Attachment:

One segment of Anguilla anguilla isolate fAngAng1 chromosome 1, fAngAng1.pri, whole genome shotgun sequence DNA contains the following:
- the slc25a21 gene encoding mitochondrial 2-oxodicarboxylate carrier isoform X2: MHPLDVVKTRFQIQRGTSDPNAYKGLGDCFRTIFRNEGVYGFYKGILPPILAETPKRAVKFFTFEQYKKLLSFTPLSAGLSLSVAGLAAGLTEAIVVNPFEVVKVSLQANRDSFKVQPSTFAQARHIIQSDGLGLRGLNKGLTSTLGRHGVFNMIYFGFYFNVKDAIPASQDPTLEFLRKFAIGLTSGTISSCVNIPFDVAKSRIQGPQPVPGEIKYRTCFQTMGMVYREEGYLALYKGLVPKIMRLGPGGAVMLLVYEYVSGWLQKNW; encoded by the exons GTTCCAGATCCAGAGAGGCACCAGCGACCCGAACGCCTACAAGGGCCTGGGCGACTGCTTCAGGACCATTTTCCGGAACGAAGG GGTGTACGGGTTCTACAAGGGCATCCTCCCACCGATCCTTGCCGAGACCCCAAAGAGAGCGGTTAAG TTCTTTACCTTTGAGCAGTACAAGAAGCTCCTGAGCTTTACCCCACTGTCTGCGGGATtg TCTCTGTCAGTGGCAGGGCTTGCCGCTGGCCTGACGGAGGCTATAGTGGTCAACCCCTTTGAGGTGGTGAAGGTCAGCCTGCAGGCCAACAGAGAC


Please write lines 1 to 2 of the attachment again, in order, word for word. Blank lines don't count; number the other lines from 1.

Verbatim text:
One segment of Anguilla anguilla isolate fAngAng1 chromosome 1, fAngAng1.pri, whole genome shotgun sequence DNA contains the following:
- the slc25a21 gene encoding mitochondrial 2-oxodicarboxylate carrier isoform X2: MHPLDVVKTRFQIQRGTSDPNAYKGLGDCFRTIFRNEGVYGFYKGILPPILAETPKRAVKFFTFEQYKKLLSFTPLSAGLSLSVAGLAAGLTEAIVVNPFEVVKVSLQANRDSFKVQPSTFAQARHIIQSDGLGLRGLNKGLTSTLGRHGVFNMIYFGFYFNVKDAIPASQDPTLEFLRKFAIGLTSGTISSCVNIPFDVAKSRIQGPQPVPGEIKYRTCFQTMGMVYREEGYLALYKGLVPKIMRLGPGGAVMLLVYEYVSGWLQKNW; encoded by the exons GTTCCAGATCCAGAGAGGCACCAGCGACCCGAACGCCTACAAGGGCCTGGGCGACTGCTTCAGGACCATTTTCCGGAACGAAGG GGTGTACGGGTTCTACAAGGGCATCCTCCCACCGATCCTTGCCGAGACCCCAAAGAGAGCGGTTAAG TTCTTTACCTTTGAGCAGTACAAGAAGCTCCTGAGCTTTACCCCACTGTCTGCGGGATtg TCTCTGTCAGTGGCAGGGCTTGCCGCTGGCCTGACGGAGGCTATAGTGGTCAACCCCTTTGAGGTGGTGAAGGTCAGCCTGCAGGCCAACAGAGAC